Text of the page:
Assn. of American Medical Colleges Supports Drug Gifts Ban
The Association of American Medical Colleges (AAMC) released a report this week calling on its member teaching hospitals to implement policies to regulate relationships between staff and students with the pharmaceutical and medical device industries. The two year Task Force on Industry Funding of Medical Education found that reliance on industry for gifts and other funding “influence[s] the objectivity and integrity of academic teaching, learning and practice” and the profession has an obligation to avoid conflicts of interest.
The report calls on teaching hospitals to:
•Ban all gifts from industry to physicians, other faculty and staff and students (both on-site and off-site), including all food and meals.
•Limit visits from sales reps to non-patient areas and by appointment or invitation of the physician only. Reps wishing to provide educational information about products should be allowed to do so only in supervised group settings that allow interaction and critical evaluation and should have an advanced medical or scientific degree.
•Prohibit faculty and students from accepting payments for attending industry-sponsored meetings and accepting travel funds (other than for legitimate reimbursement or contractual services).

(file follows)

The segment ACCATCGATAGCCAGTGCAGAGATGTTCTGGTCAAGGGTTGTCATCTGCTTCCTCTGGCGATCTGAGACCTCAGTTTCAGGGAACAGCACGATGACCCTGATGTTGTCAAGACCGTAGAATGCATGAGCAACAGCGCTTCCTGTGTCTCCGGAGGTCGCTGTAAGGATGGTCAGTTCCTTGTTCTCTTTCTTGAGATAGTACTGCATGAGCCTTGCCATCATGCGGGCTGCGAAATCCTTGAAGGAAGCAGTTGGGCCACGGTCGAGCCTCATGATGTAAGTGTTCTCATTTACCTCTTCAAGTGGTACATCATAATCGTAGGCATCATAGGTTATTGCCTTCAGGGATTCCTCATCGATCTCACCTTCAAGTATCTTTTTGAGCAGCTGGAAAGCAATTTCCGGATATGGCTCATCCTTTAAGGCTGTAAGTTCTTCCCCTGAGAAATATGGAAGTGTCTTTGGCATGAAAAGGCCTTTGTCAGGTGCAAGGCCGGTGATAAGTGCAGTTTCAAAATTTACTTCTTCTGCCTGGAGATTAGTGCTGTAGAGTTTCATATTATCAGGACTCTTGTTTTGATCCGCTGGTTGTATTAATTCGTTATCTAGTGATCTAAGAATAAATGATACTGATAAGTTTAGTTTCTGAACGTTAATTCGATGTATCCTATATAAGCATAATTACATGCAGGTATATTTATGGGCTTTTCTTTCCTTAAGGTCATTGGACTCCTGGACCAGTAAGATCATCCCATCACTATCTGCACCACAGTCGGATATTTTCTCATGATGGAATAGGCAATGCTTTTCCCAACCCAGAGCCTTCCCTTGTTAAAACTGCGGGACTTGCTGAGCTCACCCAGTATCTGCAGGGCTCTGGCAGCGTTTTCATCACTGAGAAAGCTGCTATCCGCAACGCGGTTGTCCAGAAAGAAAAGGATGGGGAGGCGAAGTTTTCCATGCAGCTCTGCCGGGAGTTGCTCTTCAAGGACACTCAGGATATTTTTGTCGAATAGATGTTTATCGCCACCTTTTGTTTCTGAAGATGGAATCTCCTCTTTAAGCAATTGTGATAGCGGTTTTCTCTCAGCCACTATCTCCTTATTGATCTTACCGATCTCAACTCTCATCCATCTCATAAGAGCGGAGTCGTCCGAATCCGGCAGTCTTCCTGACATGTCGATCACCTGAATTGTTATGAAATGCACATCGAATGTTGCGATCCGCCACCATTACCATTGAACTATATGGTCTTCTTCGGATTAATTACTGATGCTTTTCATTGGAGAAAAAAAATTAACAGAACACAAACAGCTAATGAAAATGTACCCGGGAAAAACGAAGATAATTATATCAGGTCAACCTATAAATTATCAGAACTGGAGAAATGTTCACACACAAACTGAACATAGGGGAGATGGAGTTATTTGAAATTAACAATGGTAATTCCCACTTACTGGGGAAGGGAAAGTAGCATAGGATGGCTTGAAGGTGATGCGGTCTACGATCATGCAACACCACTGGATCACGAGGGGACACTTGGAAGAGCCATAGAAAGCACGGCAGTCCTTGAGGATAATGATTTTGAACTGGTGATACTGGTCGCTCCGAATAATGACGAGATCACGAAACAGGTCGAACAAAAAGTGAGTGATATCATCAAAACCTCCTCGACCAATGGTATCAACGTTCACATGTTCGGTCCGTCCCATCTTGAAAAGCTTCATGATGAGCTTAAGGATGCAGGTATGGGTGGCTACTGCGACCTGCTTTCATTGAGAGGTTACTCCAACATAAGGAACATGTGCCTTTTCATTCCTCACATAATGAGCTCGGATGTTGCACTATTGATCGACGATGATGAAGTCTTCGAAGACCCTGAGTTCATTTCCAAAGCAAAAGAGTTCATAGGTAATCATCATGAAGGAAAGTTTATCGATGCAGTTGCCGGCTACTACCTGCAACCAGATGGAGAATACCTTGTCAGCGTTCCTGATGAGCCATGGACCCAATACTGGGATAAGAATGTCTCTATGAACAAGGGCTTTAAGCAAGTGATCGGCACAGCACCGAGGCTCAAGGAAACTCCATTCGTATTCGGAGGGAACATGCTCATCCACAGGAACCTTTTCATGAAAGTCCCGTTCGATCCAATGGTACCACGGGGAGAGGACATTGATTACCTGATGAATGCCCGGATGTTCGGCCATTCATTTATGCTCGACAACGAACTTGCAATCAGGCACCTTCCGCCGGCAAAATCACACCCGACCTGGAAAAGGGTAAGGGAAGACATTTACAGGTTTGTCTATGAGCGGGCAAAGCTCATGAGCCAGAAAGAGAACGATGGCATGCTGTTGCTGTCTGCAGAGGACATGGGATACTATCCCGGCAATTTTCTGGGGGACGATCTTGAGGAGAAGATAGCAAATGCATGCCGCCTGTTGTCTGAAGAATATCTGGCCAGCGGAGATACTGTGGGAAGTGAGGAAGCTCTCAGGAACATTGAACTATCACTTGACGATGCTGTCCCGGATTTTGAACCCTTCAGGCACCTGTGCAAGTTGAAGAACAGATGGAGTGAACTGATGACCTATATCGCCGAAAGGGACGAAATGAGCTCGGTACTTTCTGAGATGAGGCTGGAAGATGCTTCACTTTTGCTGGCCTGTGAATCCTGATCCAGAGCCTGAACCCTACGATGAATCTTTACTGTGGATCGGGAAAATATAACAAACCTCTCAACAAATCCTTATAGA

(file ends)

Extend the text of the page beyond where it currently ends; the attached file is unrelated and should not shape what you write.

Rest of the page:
•Prohibit physicians and students from allowing their oral and written presentations to be ghostwritten.
•Prohibit personnel with any financial interest in the pharmaceutical, device or equipment industry from participating in purchasing decisions.
•Strongly discourage participation of faculty in industry-sponsored speakers’ bureaus.
•Establish a central office to manage donations for continuing medical education and other educational funds.
•Implement ways to provide samples other than directly from physicians – such as through a central source in the hospital.
Makes sense to us. The report was unconditionally approved by all but three Task Force members – representatives from Pfizer, Amgen and Lilly.
Lisa Kaplan Howe